Hi all, and happy Friday everyone!
As some may know, last Wednesday I took part in a discussion panel on taboos in picture books, organised by the Children's Book Circle (www.childrensbookcircle.org.uk) at the Penguin Random House offices in London. Other members of the panel were Suzanne Carnell (chair), publisher for Two Hoots, a new illustrated imprint of Macmillan Children's Books; Laura Main Ellen, lead children's book seller and buyer at Waterstones Piccadilly, as well as picture book reviewer; Jessica Shephard, author and illustrator of Grandma, a gorgeous picture book that explores the effects of dementia from the eyes of a child; Imogen Russel Williams, arts journalist and critic, writing on trends in children’s and YA publishing for The Guardian, as well as editorial consultant; and Sarah Foot, author of Fragments and Fair Sex. She has written for Vogue, the Daily Telegraph and the Daily Mail.
It was great to meet my fellow panelists, as well as to have such an active audience, who raised one question after the other. The discussion certainly reaffirmed my love for picture books! It also gave me a lot of food for thought, some of which I would like to share with you today.
Having been raised by two tolerant, open-minded parents with a rather no-nonsense approach to life and life's difficulties, who would drag one gorgeous picture book after the other into the house for us to enjoy, as well as me having written and illustrated Luna's Red Hat, a picture book that deals with the stigma of suicide, I came to this panel discussion with the mindset that, "yes, of course ALL topics are appropriate to discuss in picture books! Let's tackle all the issues right here, right now! Whooh, power to the picture book!"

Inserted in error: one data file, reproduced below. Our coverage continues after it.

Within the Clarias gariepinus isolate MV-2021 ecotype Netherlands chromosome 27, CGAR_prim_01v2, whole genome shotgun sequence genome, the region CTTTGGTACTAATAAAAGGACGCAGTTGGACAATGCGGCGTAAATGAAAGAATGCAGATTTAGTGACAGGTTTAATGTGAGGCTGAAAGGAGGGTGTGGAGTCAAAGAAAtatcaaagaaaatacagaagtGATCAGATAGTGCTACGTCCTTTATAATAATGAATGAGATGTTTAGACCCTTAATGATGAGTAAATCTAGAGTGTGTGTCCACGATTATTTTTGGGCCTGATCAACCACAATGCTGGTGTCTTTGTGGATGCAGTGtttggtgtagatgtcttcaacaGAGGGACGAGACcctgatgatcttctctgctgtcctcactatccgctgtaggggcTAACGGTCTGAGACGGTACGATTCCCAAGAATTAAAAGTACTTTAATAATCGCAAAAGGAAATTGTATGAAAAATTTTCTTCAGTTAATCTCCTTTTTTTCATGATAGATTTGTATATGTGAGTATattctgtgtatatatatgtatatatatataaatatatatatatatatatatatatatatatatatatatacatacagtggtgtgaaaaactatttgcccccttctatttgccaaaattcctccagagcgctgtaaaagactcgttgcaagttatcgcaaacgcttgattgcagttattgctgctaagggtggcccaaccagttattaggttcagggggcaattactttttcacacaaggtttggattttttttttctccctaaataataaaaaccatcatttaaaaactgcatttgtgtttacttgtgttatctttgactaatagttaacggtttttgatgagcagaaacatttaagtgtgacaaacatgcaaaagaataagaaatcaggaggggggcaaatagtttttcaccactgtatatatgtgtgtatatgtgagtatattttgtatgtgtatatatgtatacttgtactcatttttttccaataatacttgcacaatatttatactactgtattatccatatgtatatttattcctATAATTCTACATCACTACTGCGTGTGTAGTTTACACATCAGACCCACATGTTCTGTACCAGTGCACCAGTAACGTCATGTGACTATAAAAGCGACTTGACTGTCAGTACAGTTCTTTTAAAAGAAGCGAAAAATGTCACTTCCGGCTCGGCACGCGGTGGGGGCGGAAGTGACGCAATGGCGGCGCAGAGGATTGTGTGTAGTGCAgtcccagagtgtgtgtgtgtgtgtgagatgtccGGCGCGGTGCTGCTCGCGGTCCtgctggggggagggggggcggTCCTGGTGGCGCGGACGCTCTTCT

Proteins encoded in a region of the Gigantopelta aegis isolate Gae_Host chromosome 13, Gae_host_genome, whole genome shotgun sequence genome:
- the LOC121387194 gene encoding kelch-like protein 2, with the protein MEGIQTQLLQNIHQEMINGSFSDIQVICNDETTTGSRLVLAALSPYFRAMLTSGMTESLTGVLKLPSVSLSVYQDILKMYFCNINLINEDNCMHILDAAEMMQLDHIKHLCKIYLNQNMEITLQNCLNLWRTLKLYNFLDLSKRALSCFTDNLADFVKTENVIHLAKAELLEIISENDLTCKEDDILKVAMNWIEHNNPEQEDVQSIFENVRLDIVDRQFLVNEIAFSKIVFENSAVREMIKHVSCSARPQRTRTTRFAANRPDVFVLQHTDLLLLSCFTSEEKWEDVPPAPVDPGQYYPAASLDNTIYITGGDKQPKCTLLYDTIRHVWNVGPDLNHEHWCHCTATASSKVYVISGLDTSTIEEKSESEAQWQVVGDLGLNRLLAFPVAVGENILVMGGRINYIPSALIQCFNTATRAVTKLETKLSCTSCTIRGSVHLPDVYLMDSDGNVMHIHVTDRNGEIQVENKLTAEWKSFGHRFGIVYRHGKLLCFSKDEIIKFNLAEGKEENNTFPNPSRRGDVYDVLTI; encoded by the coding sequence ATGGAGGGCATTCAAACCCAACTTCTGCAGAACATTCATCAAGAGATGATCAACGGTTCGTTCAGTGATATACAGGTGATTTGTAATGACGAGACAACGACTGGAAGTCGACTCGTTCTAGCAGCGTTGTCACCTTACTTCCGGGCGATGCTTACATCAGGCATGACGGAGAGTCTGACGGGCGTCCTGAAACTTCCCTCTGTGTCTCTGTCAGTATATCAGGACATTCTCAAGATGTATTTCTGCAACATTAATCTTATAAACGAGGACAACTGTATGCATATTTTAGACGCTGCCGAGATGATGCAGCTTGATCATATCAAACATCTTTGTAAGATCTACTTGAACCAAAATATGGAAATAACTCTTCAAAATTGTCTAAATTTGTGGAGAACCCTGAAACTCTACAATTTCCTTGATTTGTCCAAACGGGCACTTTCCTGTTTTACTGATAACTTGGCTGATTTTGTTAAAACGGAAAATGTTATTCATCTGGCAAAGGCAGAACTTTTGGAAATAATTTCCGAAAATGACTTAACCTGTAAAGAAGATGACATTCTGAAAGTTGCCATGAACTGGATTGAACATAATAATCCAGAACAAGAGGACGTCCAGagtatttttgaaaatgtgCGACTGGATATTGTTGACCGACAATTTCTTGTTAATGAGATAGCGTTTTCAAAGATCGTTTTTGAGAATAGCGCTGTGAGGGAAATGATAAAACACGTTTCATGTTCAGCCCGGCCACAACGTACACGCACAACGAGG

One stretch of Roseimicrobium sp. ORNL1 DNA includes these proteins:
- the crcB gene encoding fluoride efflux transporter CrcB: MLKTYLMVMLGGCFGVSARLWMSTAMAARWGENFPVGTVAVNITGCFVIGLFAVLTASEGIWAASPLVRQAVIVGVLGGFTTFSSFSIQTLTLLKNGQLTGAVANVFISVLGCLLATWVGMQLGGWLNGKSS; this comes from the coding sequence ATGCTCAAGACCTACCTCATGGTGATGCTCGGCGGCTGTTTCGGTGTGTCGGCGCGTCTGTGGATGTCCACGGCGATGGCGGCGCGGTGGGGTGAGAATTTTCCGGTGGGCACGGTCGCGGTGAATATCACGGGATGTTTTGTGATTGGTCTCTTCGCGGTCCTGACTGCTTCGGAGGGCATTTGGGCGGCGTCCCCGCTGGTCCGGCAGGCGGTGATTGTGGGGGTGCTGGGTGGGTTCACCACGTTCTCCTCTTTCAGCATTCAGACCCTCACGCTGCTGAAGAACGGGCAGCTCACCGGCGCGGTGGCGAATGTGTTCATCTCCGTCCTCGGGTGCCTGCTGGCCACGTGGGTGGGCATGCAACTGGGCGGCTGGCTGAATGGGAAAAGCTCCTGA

Coming away from the discussion panel, I must admit, I have nuanced my mindset somewhat: Yes, all topics should be appropriate to discuss in picture books, as I still strongly believe that picture books are a magical yet powerful tool that create a safe environment in which children and parents can bond over exploring difficult topics together. However, whether they are, depends on a couple of things:
- Timing: as much one can't avoid children picking up on snippets of the news, is now the time to club young children around the head with picture books about Syrian child refugees/terrorism/war/etc.? Does society (and this includes children) perhaps need a bit of time to let current affairs sink in, to allow these topics to be 'taboos' for a while, until all of us collectively are ready to start making sense of these issues? Are there other ways to have these conversations with an anxious or a curious child?
- How the topic is executed: has the research been done properly? Have the right metaphors been used to soften the blow and to help young children identify with the main character and their conflict? What is the moral of the story? Are the story and the illustrations truly age-appropriate?
One of the questions that came up during the event was this one:
Who decides which topics are or aren't suitable for small children, and therefore, who carries the responsibility?
It turns out that this isn't a question with a straight-forward answer, but let's have a go anyway: let's start with deciding upon a 'difficult topic' for a picture book, say, slavery. Hm, a storybook on slavery for young children! Tricky one, right?